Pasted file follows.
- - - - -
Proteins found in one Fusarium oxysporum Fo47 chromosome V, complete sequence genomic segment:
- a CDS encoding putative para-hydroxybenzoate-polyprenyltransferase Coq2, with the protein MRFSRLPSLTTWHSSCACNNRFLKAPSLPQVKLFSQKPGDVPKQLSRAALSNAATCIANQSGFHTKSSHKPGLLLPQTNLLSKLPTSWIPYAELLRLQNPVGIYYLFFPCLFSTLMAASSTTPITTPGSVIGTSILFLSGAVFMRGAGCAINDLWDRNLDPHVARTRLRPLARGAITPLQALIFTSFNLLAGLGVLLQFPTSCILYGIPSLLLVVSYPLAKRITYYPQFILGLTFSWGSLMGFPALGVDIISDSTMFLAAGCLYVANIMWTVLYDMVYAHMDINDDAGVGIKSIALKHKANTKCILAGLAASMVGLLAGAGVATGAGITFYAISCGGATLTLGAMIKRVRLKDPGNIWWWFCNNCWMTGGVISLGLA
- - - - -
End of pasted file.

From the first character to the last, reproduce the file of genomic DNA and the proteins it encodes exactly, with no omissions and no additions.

Proteins found in one Fusarium oxysporum Fo47 chromosome V, complete sequence genomic segment:
- a CDS encoding putative para-hydroxybenzoate-polyprenyltransferase Coq2, with the protein MRFSRLPSLTTWHSSCACNNRFLKAPSLPQVKLFSQKPGDVPKQLSRAALSNAATCIANQSGFHTKSSHKPGLLLPQTNLLSKLPTSWIPYAELLRLQNPVGIYYLFFPCLFSTLMAASSTTPITTPGSVIGTSILFLSGAVFMRGAGCAINDLWDRNLDPHVARTRLRPLARGAITPLQALIFTSFNLLAGLGVLLQFPTSCILYGIPSLLLVVSYPLAKRITYYPQFILGLTFSWGSLMGFPALGVDIISDSTMFLAAGCLYVANIMWTVLYDMVYAHMDINDDAGVGIKSIALKHKANTKCILAGLAASMVGLLAGAGVATGAGITFYAISCGGATLTLGAMIKRVRLKDPGNIWWWFCNNCWMTGGVISLGLA